Michael Ellis

Mars has been the news lately because scientists have discovered molecules on a Martian meteorite that look like they may have been made by some kind of life form. As a young boy I was quite taken with Mars. Even then it seemed like such a “guy” planet. It was easy to find in my little telescope because of its distinct color. Most of the ancients associated Mars with the darker side.

To the Babylonians Mars was Nergal, lord of the underworld. The Greeks called it Ares, the god of War. And Mars reigned over the bloodstained battlefields of the militant Romans. To them Mars was second only to Jupiter in power and importance. Presumably the planets red color suggests blood and evil. And I guess the planet is totally male, the symbol for Mars is the familiar circle with arrow pointing out and upward. This supposedly stands for a shield and spear. Freud might have disagreed with this interpretation however.

Mars fascinated the famed astronomer Percival Lowell who at the end of the last century was certain there was life on Mars. In a powerful new telescope he built he saw perfectly straight canals over 100 miles long. He noted the varying color of Mars through the year and attributed the change to the seasonal growth of vegetation. The esteemed Lowell boldly concluded that the canals were built by intelligent creatures to irrigate fields of crops. This conjures up fantastic images of Martian melons, Astral artichokes, Canal corn, God o’ War beets and Cosmic cucumbers.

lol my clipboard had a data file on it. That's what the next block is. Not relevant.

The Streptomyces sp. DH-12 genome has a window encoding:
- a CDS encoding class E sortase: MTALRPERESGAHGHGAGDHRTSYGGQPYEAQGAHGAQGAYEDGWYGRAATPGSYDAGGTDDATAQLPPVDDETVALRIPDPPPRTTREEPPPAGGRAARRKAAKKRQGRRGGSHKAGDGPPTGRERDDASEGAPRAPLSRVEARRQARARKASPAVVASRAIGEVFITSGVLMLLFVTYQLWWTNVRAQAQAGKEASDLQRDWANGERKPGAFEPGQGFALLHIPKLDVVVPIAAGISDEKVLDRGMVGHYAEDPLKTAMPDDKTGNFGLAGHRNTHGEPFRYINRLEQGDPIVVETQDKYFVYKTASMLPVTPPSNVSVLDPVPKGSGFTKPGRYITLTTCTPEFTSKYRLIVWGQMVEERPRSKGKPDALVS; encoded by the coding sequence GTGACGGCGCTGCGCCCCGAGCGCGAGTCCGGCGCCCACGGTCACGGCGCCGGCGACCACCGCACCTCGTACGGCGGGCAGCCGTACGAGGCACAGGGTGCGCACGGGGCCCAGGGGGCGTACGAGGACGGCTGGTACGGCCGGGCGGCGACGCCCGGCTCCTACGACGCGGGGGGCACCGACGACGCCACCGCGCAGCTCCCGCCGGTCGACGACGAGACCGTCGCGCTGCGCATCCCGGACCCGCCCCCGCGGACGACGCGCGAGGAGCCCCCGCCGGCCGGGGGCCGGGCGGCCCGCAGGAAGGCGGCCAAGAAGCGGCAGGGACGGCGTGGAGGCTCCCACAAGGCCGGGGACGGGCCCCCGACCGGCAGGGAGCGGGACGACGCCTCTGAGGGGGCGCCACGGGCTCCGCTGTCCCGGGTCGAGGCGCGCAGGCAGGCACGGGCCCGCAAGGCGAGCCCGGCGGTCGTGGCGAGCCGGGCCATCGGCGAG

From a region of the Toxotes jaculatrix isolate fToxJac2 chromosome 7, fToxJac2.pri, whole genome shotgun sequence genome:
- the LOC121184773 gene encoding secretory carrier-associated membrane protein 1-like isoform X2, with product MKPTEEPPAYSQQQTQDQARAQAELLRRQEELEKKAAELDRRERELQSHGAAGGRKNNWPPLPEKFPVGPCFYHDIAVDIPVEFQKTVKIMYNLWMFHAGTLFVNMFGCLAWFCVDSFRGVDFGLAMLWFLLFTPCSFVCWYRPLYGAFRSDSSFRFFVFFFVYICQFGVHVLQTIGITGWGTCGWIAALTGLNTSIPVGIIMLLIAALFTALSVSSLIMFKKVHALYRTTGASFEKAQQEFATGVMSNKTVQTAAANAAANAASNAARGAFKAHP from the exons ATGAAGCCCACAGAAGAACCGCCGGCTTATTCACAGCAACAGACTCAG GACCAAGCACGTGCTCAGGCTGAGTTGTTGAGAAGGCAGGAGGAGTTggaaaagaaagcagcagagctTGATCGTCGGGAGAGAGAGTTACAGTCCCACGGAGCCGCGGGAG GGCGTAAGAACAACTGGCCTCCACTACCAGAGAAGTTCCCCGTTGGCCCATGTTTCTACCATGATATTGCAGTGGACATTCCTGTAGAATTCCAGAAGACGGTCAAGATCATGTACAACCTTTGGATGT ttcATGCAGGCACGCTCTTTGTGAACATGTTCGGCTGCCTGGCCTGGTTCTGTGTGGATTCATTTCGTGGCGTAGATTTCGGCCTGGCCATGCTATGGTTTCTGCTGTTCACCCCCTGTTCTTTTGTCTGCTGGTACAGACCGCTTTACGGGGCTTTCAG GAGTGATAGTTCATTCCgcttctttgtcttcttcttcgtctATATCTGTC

Now of course we know that the color red is not from Martian blood but from iron oxide in the soil. Mars is rusty. The canals are a result of an optical illusion. Humans have a tendency to create order and patterns out of a random array of shapes. The seasonal color change is from gigantic dust storms that rage across the planet not from plants. And, with apologies to H.G. and Orsen Wells, no detectable evidence of higher life has actually been found only the suggestion that there may have once been life millions of years ago. Oh well it is still a cool planet.

This is Michael Ellis with a Perspective.



Posted on

December 1, 2010